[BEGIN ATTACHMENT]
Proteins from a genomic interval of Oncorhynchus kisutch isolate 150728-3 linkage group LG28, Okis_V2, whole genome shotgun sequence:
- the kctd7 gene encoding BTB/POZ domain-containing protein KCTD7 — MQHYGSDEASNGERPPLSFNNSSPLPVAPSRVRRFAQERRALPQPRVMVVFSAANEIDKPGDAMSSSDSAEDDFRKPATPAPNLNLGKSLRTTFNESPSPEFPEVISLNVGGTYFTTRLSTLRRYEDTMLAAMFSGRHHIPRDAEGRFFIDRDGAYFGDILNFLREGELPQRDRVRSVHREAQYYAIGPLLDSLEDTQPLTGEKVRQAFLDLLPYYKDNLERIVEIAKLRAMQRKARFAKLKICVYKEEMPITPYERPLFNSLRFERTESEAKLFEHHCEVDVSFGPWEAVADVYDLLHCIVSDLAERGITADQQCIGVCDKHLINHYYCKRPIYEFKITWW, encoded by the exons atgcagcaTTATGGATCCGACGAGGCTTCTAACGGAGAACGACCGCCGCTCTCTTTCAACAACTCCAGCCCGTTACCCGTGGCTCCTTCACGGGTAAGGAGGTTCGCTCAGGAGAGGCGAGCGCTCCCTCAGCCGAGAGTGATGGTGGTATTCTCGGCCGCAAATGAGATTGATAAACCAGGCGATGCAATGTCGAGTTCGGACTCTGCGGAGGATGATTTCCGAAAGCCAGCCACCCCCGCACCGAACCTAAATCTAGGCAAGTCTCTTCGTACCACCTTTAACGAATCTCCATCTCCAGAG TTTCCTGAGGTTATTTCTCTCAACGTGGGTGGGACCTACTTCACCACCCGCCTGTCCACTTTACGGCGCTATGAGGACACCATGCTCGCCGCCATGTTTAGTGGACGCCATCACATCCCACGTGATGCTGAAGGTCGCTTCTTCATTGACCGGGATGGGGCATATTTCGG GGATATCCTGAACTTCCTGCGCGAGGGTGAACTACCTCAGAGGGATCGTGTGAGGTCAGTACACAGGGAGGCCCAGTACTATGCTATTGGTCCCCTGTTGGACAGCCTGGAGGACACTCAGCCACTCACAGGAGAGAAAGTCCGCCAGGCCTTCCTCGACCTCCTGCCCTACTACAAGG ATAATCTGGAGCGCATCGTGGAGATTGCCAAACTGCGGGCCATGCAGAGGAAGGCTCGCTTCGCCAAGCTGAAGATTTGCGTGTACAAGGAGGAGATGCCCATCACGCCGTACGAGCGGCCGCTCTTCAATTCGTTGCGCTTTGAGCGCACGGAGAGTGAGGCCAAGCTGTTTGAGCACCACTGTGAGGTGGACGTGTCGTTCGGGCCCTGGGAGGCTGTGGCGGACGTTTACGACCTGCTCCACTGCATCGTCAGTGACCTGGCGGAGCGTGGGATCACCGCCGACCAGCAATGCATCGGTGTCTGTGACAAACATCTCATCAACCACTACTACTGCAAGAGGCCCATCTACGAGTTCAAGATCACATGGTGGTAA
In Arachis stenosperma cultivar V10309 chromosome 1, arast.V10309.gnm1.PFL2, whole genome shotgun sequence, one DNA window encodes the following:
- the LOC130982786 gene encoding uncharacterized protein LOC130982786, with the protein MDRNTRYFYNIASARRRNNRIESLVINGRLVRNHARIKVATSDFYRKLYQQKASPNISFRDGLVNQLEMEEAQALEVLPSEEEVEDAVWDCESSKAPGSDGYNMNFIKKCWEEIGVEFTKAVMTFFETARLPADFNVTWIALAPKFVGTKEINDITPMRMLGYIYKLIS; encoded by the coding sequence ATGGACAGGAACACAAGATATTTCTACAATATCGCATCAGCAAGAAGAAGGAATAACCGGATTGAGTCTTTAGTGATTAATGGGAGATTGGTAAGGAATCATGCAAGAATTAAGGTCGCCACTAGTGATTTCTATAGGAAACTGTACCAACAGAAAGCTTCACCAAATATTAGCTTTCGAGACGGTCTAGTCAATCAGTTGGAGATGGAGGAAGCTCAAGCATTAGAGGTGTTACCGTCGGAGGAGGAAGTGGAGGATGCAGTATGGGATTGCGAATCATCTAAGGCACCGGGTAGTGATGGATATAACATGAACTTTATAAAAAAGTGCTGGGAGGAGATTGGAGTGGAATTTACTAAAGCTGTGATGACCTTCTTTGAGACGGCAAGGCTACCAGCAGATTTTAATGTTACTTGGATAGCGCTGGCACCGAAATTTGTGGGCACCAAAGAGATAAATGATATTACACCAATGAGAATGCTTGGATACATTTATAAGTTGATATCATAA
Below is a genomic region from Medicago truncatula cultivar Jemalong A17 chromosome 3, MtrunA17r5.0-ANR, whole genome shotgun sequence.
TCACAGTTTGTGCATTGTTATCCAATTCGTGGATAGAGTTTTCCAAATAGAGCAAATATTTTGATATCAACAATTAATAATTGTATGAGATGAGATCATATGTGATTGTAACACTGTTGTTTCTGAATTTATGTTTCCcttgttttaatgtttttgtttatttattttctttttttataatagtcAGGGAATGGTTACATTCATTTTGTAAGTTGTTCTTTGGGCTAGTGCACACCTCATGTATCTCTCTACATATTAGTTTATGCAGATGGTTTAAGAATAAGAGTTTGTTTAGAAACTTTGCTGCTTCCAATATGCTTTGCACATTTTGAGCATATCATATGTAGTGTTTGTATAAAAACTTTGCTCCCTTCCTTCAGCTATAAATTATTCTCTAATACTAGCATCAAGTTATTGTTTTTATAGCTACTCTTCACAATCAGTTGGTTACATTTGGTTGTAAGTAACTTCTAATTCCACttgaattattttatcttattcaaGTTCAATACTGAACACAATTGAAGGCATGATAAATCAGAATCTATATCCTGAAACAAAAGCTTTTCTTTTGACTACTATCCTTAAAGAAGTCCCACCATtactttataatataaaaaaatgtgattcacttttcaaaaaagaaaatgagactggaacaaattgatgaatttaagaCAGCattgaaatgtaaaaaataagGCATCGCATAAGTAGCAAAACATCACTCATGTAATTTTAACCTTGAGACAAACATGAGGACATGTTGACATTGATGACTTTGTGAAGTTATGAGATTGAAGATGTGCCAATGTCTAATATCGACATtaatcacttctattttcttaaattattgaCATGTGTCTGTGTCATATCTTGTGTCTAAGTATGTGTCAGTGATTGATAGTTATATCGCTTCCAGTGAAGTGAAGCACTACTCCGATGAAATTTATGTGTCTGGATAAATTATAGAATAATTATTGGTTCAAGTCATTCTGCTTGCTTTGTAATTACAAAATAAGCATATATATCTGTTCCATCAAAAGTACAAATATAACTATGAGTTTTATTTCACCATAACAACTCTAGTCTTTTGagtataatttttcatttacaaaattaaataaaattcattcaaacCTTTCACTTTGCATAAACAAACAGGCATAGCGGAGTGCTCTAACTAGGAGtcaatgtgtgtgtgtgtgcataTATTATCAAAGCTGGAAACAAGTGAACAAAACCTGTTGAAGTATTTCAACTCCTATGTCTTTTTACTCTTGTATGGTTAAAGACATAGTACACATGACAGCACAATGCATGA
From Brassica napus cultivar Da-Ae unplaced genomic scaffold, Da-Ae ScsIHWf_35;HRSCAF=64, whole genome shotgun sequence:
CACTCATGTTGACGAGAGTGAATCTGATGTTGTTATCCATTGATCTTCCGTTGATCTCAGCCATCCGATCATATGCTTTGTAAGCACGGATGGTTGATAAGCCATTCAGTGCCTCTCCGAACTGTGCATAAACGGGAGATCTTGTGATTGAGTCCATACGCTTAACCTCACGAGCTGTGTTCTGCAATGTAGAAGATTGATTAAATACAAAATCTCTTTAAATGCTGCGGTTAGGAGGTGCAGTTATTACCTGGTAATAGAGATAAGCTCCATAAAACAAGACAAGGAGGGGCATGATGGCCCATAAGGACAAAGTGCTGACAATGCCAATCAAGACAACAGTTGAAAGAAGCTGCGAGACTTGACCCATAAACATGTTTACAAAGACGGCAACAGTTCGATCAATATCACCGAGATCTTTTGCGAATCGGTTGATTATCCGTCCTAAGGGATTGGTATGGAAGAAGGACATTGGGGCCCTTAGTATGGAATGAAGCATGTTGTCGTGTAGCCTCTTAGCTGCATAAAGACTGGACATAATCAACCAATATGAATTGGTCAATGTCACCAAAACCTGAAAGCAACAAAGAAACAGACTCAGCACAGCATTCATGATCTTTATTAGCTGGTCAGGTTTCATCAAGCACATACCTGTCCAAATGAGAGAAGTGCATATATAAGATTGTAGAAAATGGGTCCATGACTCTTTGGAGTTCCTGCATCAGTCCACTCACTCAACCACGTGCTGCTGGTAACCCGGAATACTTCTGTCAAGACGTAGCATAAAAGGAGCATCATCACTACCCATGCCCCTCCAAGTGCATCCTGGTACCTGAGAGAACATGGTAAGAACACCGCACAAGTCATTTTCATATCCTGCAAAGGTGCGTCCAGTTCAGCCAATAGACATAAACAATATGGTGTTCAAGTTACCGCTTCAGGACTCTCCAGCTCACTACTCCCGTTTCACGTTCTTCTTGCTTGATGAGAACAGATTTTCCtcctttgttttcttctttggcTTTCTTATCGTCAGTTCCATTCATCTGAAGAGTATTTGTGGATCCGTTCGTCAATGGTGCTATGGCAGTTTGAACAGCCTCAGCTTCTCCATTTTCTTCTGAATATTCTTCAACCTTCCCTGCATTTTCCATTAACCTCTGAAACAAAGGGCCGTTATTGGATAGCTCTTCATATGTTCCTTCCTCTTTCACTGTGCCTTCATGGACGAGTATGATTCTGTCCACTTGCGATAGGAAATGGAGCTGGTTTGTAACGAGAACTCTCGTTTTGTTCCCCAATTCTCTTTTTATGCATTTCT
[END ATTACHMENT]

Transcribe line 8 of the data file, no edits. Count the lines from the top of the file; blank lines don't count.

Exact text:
CACTCATGTTGACGAGAGTGAATCTGATGTTGTTATCCATTGATCTTCCGTTGATCTCAGCCATCCGATCATATGCTTTGTAAGCACGGATGGTTGATAAGCCATTCAGTGCCTCTCCGAACTGTGCATAAACGGGAGATCTTGTGATTGAGTCCATACGCTTAACCTCACGAGCTGTGTTCTGCAATGTAGAAGATTGATTAAATACAAAATCTCTTTAAATGCTGCGGTTAGGAGGTGCAGTTATTACCTGGTAATAGAGATAAGCTCCATAAAACAAGACAAGGAGGGGCATGATGGCCCATAAGGACAAAGTGCTGACAATGCCAATCAAGACAACAGTTGAAAGAAGCTGCGAGACTTGACCCATAAACATGTTTACAAAGACGGCAACAGTTCGATCAATATCACCGAGATCTTTTGCGAATCGGTTGATTATCCGTCCTAAGGGATTGGTATGGAAGAAGGACATTGGGGCCCTTAGTATGGAATGAAGCATGTTGTCGTGTAGCCTCTTAGCTGCATAAAGACTGGACATAATCAACCAATATGAATTGGTCAATGTCACCAAAACCTGAAAGCAACAAAGAAACAGACTCAGCACAGCATTCATGATCTTTATTAGCTGGTCAGGTTTCATCAAGCACATACCTGTCCAAATGAGAGAAGTGCATATATAAGATTGTAGAAAATGGGTCCATGACTCTTTGGAGTTCCTGCATCAGTCCACTCACTCAACCACGTGCTGCTGGTAACCCGGAATACTTCTGTCAAGACGTAGCATAAAAGGAGCATCATCACTACCCATGCCCCTCCAAGTGCATCCTGGTACCTGAGAGAACATGGTAAGAACACCGCACAAGTCATTTTCATATCCTGCAAAGGTGCGTCCAGTTCAGCCAATAGACATAAACAATATGGTGTTCAAGTTACCGCTTCAGGACTCTCCAGCTCACTACTCCCGTTTCACGTTCTTCTTGCTTGATGAGAACAGATTTTCCtcctttgttttcttctttggcTTTCTTATCGTCAGTTCCATTCATCTGAAGAGTATTTGTGGATCCGTTCGTCAATGGTGCTATGGCAGTTTGAACAGCCTCAGCTTCTCCATTTTCTTCTGAATATTCTTCAACCTTCCCTGCATTTTCCATTAACCTCTGAAACAAAGGGCCGTTATTGGATAGCTCTTCATATGTTCCTTCCTCTTTCACTGTGCCTTCATGGACGAGTATGATTCTGTCCACTTGCGATAGGAAATGGAGCTGGTTTGTAACGAGAACTCTCGTTTTGTTCCCCAATTCTCTTTTTATGCATTTCT